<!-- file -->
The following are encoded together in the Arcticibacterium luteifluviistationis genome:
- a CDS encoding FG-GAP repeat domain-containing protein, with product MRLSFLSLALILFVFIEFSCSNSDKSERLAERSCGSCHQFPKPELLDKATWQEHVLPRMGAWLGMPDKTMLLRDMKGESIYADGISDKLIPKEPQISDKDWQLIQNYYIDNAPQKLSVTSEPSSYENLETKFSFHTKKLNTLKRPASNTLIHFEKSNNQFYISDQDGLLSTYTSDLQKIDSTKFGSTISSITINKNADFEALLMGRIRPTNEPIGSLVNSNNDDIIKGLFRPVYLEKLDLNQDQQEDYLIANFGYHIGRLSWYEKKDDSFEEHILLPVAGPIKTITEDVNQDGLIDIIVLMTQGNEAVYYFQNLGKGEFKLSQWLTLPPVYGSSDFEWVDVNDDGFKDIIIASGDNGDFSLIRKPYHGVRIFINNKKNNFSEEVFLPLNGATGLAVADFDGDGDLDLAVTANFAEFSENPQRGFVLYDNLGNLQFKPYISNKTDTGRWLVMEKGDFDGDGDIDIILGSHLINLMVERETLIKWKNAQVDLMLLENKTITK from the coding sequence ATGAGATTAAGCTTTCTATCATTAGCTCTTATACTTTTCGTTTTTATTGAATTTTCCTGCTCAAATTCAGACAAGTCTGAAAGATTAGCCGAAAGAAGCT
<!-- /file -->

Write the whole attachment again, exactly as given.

The following are encoded together in the Arcticibacterium luteifluviistationis genome:
- a CDS encoding FG-GAP repeat domain-containing protein, with product MRLSFLSLALILFVFIEFSCSNSDKSERLAERSCGSCHQFPKPELLDKATWQEHVLPRMGAWLGMPDKTMLLRDMKGESIYADGISDKLIPKEPQISDKDWQLIQNYYIDNAPQKLSVTSEPSSYENLETKFSFHTKKLNTLKRPASNTLIHFEKSNNQFYISDQDGLLSTYTSDLQKIDSTKFGSTISSITINKNADFEALLMGRIRPTNEPIGSLVNSNNDDIIKGLFRPVYLEKLDLNQDQQEDYLIANFGYHIGRLSWYEKKDDSFEEHILLPVAGPIKTITEDVNQDGLIDIIVLMTQGNEAVYYFQNLGKGEFKLSQWLTLPPVYGSSDFEWVDVNDDGFKDIIIASGDNGDFSLIRKPYHGVRIFINNKKNNFSEEVFLPLNGATGLAVADFDGDGDLDLAVTANFAEFSENPQRGFVLYDNLGNLQFKPYISNKTDTGRWLVMEKGDFDGDGDIDIILGSHLINLMVERETLIKWKNAQVDLMLLENKTITK from the coding sequence ATGAGATTAAGCTTTCTATCATTAGCTCTTATACTTTTCGTTTTTATTGAATTTTCCTGCTCAAATTCAGACAAGTCTGAAAGATTAGCCGAAAGAAGCT